With barely 12 months to go before Election Day 2008, and no more than two months before the first Democratic nominating votes are cast, Gore would have to face the massive fundraising juggernaut that is the Clinton and Obama campaigns. Both New York Sen. Hillary Clinton and Illinois Sen. Barack Obama have raised more than $70 million so far.
And in one of the key primary states, Iowa, polls are indicating that voters are happy with the candidates before them — meaning a Gore run might fizzle out before it started in the Hawkeye State. Up until recently, Obama, Clinton and former Sen. John Edwards were in a statistical tie, although Clinton recently edged ahead by a few points.
Gore is expected to address the media later Friday, but sources said don't expect anything on the presidential front. Gore likely will stick to the matter of climate change, global warming and the reduction of greenhouse gases — the subject matter of "An Inconvenient Truth."
Gore's potential run was the subject of a full-page ad in The New York Times just Wednesday, in which Draftgore.com said 136,000 online petitioners can't be wrong, and called on Gore to enter the 2008 race.
"America and the Earth need a hero right now — someone who will transcend politics as usual and bring real hope to our country and to the world," Draftgore.com said in its open letter to Gore.
On Friday, Draftgore.com issued a statement predicting the Nobel would add to demands that he run, and saying "he is a unique position to make a difference in the world"
"We believe that under these circumstances he has no choice but to take the one step left to have the greatest impact in changing policy on global warming — run for President," the group said.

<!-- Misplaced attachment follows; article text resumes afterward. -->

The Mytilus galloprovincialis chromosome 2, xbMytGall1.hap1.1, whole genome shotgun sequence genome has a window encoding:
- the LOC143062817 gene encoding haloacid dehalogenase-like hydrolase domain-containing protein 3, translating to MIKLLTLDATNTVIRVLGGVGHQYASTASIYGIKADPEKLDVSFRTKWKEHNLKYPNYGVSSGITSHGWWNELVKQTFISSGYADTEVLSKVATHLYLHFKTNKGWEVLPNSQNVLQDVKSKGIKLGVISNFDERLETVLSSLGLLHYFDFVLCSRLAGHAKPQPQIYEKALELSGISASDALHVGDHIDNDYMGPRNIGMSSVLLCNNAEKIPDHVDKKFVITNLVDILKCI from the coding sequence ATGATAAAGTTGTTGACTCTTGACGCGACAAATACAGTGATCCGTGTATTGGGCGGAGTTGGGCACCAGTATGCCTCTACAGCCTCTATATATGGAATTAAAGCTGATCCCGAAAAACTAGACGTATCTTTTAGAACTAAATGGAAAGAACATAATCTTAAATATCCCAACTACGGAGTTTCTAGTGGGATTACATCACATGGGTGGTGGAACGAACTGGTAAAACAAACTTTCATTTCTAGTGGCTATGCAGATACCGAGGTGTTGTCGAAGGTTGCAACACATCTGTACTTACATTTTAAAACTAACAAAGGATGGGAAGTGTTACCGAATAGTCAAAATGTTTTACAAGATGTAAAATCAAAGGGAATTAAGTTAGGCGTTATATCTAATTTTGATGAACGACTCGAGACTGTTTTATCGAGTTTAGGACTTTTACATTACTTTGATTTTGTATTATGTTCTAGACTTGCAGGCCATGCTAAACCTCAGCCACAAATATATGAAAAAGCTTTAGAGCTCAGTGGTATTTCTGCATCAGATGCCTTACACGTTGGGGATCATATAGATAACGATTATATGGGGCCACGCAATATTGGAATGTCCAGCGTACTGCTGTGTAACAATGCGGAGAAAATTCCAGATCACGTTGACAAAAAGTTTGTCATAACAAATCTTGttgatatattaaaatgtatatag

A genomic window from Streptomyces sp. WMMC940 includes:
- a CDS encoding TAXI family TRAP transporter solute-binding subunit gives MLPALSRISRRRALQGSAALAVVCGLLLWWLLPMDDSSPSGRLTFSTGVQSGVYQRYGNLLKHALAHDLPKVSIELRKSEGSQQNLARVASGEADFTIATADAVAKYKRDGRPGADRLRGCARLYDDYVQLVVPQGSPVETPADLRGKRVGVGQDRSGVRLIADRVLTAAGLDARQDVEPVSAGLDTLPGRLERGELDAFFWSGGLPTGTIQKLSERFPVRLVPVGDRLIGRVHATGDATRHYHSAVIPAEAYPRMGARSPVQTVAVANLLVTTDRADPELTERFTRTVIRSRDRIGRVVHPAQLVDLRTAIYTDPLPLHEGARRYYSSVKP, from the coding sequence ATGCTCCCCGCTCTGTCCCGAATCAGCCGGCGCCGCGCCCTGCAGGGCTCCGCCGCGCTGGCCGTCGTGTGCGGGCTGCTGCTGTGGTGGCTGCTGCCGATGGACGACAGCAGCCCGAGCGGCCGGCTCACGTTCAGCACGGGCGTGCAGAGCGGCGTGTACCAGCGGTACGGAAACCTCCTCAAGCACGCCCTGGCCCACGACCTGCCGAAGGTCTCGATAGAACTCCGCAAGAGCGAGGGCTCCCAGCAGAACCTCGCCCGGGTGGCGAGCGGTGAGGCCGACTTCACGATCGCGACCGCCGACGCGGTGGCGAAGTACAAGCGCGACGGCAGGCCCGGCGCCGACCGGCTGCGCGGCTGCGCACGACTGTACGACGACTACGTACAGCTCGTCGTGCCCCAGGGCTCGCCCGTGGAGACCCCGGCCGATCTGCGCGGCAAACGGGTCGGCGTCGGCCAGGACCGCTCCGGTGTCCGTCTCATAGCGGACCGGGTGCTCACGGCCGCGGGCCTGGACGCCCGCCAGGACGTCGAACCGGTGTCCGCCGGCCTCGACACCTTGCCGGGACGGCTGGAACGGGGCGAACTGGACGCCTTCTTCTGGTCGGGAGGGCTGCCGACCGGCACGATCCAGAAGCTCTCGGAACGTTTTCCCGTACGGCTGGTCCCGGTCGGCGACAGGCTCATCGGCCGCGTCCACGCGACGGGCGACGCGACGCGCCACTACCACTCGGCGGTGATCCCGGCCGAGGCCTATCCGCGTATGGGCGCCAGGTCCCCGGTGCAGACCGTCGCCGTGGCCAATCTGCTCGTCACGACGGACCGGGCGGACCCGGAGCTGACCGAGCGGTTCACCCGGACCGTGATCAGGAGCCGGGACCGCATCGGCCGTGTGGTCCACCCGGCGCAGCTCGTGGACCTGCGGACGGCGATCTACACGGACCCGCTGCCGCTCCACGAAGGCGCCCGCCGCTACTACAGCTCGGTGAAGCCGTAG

Asked what President Bush's thoughts were on Gore's prize, White House spokesman Tony Fratto said, "Of course he's happy for Vice President Gore .... He's happy for the International Panel on Climate Change scientists who also shared the peace prize. Obviously it's an important recognition. And we're sure the vice president's thrilled."
Meanwhile, current Democratic candidates on Friday began heaping praise on the international climate celebrity.
"By having the courage to challenge the skeptics in Washington and lead on the climate crisis facing our planet, Al Gore has advanced the cause of peace and richly deserves this reward. His voice and his vision have awakened the conscience of America to the urgency of this threat," a statement from Obama's office said.
Edwards' campaign released this statement from the candidate, using it as a vaulting point to point a finger in the Bush administration's eye: "Congratulations to Al Gore. ... His leadership stands in stunning contrast to the failure of the current administration to pursue policies that would reduce the harm of global warming."
"The Nobel Committee's recognition of Vice President Gore shines a bright light on the most inconvenient truth of all — the selection of George Bush as president has endangered the peace and prosperity of the entire planet. Two terms later, Americans are ready for bold change," Edwards said.
FOX News' Carl Cameron and The Associated Press contributed to this report.